On August 15, 1914, Wright was away attending to the construction of Midway Gardens in Chicago when he got a terrible message. “Taliesin destroyed by fire,” it read, and that was all. For the time being, at least, Wright was spared the details: Their servant, Julian Carlton, had attacked Mamah, her children, and Taliesin workmen, pouring gasoline under the door and setting the home ablaze. When some of the victims broke windows and tried to escape, Carlton hacked at them from outside of the house with a hatchet.

The Ogden Standard, September 5, 1914
A news account of the tragedy, September 5, 1914
Library of Congress // Public Domain

While precise accounts of the crime vary, according to biographer William Drennan, Carlton first killed Mamah and her two children, 8-year-old Martha and 12-year-old John, while they were eating lunch on a porch, bludgeoning them with a hatchet. Once Carlton had taken care of them, he went to a dining room where the workmen were eating, locked them in, and set fire to the place.

In the end, eight people died—seven victims and the murderer himself. The victims included Mamah and her children, draftsman Emil Brodelle, gardener David Lindblom, handyman Tom Brunker, and Ernest Weston, the son of carpenter William Weston.

The murderer didn’t die right away, though. He swallowed hydrochloric acid soon after the attack, and died of starvation about seven weeks later. Despite being questioned, Carlton never did give a motive for his killing spree. There’s some evidence to suggest a series of disputes with the workers, however, and that Carlton had recently been told he was being terminated.

Taliesin as it looks today
edward stojakovic, Flickr // CC BY 2.0

As for the absolutely devastated Frank Lloyd Wright, he rebuilt Taliesin in Mamah’s honor. The land may have been cursed, however, because this second reincarnation of the house was also destroyed by fire. In 1925, a lightning storm apparently ignited the wiring, sparking a conflagration that eventually burned the house down. Not one to be deterred, Wright built Taliesin III on the same spot. Today, the home is open for tours and events.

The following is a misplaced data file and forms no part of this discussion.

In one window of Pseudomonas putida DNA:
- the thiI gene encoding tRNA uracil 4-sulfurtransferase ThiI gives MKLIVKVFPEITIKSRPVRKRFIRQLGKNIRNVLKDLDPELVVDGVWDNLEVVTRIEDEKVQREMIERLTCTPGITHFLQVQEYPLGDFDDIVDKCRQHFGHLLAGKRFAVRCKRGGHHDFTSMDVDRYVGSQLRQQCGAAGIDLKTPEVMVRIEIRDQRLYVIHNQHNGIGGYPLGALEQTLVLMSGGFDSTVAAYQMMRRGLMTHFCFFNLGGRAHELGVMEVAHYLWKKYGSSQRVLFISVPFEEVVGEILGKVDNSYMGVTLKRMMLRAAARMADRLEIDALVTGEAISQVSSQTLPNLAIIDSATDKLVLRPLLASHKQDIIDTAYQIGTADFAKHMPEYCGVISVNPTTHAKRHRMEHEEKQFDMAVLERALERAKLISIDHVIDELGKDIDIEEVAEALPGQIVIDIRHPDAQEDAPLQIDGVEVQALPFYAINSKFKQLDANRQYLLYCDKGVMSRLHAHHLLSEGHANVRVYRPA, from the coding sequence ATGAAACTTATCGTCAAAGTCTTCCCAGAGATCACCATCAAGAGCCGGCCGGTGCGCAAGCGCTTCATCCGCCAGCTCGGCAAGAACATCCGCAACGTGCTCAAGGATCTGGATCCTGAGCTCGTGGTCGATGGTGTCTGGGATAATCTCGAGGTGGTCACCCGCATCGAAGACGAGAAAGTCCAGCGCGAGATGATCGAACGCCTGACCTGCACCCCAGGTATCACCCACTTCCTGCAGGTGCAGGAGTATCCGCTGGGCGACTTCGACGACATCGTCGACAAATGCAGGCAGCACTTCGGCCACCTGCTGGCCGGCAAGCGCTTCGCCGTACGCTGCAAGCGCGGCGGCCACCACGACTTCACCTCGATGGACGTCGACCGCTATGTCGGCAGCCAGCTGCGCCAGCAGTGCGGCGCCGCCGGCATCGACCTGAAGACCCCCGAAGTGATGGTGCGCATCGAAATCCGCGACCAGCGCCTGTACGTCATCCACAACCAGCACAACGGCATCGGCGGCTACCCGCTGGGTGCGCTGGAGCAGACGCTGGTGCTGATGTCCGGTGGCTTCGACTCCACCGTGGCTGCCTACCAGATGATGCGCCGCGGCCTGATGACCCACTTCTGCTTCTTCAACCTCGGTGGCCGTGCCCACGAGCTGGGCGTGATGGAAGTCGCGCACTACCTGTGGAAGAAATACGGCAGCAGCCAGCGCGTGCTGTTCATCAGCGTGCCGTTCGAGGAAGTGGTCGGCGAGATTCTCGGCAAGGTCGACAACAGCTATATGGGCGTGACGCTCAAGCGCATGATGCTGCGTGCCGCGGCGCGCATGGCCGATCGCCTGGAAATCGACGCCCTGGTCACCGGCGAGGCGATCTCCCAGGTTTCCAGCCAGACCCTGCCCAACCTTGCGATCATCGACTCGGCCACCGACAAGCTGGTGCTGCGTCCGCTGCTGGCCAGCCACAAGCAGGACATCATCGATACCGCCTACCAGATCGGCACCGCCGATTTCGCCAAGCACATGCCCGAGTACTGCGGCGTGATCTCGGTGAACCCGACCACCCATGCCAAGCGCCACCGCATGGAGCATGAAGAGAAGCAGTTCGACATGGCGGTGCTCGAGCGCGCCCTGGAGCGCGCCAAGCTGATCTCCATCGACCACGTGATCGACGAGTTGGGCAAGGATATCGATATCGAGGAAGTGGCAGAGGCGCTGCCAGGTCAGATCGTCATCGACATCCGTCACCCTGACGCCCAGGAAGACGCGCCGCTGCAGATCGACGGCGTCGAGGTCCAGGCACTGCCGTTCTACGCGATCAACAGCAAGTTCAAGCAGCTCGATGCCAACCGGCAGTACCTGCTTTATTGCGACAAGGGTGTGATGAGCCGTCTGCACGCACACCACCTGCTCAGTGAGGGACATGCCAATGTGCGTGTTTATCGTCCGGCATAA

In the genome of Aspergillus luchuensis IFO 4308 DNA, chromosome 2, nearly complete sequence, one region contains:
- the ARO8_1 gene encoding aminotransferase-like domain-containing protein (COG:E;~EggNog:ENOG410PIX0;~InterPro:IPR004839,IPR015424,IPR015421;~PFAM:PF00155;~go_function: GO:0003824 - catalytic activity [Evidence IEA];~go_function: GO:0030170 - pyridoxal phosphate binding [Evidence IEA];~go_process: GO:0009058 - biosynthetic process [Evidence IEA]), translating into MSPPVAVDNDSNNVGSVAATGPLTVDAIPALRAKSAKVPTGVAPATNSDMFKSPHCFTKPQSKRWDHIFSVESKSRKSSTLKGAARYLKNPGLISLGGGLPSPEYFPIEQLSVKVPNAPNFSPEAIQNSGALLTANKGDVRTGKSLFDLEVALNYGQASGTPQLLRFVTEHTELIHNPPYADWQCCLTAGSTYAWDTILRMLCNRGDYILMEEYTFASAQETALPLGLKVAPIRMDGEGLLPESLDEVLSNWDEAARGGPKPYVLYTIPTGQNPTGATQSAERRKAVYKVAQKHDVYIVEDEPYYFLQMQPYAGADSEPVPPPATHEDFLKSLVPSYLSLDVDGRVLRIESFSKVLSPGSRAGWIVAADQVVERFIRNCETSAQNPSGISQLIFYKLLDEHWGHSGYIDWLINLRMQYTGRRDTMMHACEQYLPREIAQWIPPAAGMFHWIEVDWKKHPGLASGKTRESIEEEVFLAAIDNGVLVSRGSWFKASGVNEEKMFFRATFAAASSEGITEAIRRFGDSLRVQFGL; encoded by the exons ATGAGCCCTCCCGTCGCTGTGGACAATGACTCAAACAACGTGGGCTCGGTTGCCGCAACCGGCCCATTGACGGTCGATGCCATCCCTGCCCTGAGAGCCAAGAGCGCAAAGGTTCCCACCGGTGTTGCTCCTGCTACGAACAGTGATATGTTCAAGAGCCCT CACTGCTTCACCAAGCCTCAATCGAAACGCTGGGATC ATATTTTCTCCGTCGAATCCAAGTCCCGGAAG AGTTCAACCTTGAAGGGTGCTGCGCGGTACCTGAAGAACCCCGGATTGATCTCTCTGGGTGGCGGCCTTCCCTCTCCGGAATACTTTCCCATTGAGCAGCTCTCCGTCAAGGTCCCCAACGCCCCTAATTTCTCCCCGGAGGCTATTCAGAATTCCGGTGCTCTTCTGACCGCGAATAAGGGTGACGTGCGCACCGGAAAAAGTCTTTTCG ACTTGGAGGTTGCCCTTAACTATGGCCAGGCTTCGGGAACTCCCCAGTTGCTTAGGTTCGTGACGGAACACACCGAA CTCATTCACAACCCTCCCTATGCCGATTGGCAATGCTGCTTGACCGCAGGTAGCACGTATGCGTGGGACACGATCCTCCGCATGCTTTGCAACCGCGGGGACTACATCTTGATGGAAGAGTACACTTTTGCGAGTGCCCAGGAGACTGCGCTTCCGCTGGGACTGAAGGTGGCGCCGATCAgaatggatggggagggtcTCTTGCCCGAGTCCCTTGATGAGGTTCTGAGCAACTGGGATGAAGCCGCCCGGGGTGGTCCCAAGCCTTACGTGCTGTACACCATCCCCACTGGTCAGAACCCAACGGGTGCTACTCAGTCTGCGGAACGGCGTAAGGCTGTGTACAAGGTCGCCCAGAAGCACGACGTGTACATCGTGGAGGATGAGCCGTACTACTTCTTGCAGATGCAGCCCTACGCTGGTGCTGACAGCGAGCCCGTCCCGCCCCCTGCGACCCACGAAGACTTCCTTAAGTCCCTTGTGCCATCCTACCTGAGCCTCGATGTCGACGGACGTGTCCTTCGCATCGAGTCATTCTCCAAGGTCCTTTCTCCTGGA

A version of this story originally ran in 2011.

8 Animals That Have Been Imprisoned or Arrested

It might seem like a case of animals just being animals, but when eight donkeys in northern India recently ate nearly $1000 worth of greenery in their small town, they did four days in the big house. (Perhaps part of the problem? They ate expensive saplings that were planted right near the jail. Rookie mistake.) But whether they harmed property or people, were in cahoots with human outlaws, or were simply in the wrong place at the wrong time, these eight other critters are proof that "crime" can sometimes be cuddly.


In 2015, officials in India arrested a pigeon they suspected was a spy. The bird’s body was stamped with a message written partly in Urdu—Pakistan’s official language—and what appeared to be a Pakistani phone number. It had landed in a village close to the country’s shared border with Pakistan, near the Kashmir region that’s claimed by both countries and has been the subject of multiple wars between India and Pakistan beginning in 1947. Though there was a ceasefire in 1972 (the current situation is that India controls 45 percent of Kashmir, Pakistan 35 percent, and China 20 percent), because both countries believe they have rights to the area, it's frequently the site of military clashes and infiltration.

So when a 14-year-old boy found the suspicious-looking pigeon so close to Kashmir, he turned it over to authorities. The officials took it to a veterinary hospital for x-rays, and though they couldn’t find any concrete evidence of foreign fowl play, they kept the bird in custody, recording it as a “suspected spy” in their police diary.